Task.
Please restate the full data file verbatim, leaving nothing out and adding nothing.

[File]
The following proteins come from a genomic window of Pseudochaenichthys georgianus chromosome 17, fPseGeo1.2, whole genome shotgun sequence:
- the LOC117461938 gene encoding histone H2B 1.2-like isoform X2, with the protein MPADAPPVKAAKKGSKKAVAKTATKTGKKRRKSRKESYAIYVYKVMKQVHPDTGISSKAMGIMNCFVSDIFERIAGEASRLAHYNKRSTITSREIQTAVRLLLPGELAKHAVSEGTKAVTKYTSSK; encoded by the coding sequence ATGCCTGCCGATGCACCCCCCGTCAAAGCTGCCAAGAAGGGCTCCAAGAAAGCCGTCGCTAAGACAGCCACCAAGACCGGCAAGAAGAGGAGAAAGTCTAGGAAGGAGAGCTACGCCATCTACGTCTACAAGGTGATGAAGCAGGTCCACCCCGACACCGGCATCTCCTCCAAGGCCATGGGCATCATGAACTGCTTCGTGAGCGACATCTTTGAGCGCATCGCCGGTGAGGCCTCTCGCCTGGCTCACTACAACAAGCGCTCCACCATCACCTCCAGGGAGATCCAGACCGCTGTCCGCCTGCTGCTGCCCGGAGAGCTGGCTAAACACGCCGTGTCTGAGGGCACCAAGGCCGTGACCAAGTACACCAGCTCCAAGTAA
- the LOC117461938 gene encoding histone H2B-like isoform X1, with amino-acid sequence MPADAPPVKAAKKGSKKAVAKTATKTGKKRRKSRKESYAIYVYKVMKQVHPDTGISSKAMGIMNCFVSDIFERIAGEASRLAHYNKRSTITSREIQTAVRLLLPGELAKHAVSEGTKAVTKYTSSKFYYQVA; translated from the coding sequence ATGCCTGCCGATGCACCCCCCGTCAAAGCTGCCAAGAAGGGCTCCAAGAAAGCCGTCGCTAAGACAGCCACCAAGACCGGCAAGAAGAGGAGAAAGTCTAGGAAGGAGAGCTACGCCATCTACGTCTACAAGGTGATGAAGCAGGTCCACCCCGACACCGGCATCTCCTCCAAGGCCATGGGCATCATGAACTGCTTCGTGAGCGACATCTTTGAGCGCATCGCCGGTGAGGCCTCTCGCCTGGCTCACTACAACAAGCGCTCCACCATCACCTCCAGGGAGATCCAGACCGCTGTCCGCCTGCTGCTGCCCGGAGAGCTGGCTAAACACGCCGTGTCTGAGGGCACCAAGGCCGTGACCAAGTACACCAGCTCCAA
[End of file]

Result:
The following proteins come from a genomic window of Pseudochaenichthys georgianus chromosome 17, fPseGeo1.2, whole genome shotgun sequence:
- the LOC117461938 gene encoding histone H2B 1.2-like isoform X2, with the protein MPADAPPVKAAKKGSKKAVAKTATKTGKKRRKSRKESYAIYVYKVMKQVHPDTGISSKAMGIMNCFVSDIFERIAGEASRLAHYNKRSTITSREIQTAVRLLLPGELAKHAVSEGTKAVTKYTSSK; encoded by the coding sequence ATGCCTGCCGATGCACCCCCCGTCAAAGCTGCCAAGAAGGGCTCCAAGAAAGCCGTCGCTAAGACAGCCACCAAGACCGGCAAGAAGAGGAGAAAGTCTAGGAAGGAGAGCTACGCCATCTACGTCTACAAGGTGATGAAGCAGGTCCACCCCGACACCGGCATCTCCTCCAAGGCCATGGGCATCATGAACTGCTTCGTGAGCGACATCTTTGAGCGCATCGCCGGTGAGGCCTCTCGCCTGGCTCACTACAACAAGCGCTCCACCATCACCTCCAGGGAGATCCAGACCGCTGTCCGCCTGCTGCTGCCCGGAGAGCTGGCTAAACACGCCGTGTCTGAGGGCACCAAGGCCGTGACCAAGTACACCAGCTCCAAGTAA
- the LOC117461938 gene encoding histone H2B-like isoform X1, with amino-acid sequence MPADAPPVKAAKKGSKKAVAKTATKTGKKRRKSRKESYAIYVYKVMKQVHPDTGISSKAMGIMNCFVSDIFERIAGEASRLAHYNKRSTITSREIQTAVRLLLPGELAKHAVSEGTKAVTKYTSSKFYYQVA; translated from the coding sequence ATGCCTGCCGATGCACCCCCCGTCAAAGCTGCCAAGAAGGGCTCCAAGAAAGCCGTCGCTAAGACAGCCACCAAGACCGGCAAGAAGAGGAGAAAGTCTAGGAAGGAGAGCTACGCCATCTACGTCTACAAGGTGATGAAGCAGGTCCACCCCGACACCGGCATCTCCTCCAAGGCCATGGGCATCATGAACTGCTTCGTGAGCGACATCTTTGAGCGCATCGCCGGTGAGGCCTCTCGCCTGGCTCACTACAACAAGCGCTCCACCATCACCTCCAGGGAGATCCAGACCGCTGTCCGCCTGCTGCTGCCCGGAGAGCTGGCTAAACACGCCGTGTCTGAGGGCACCAAGGCCGTGACCAAGTACACCAGCTCCAA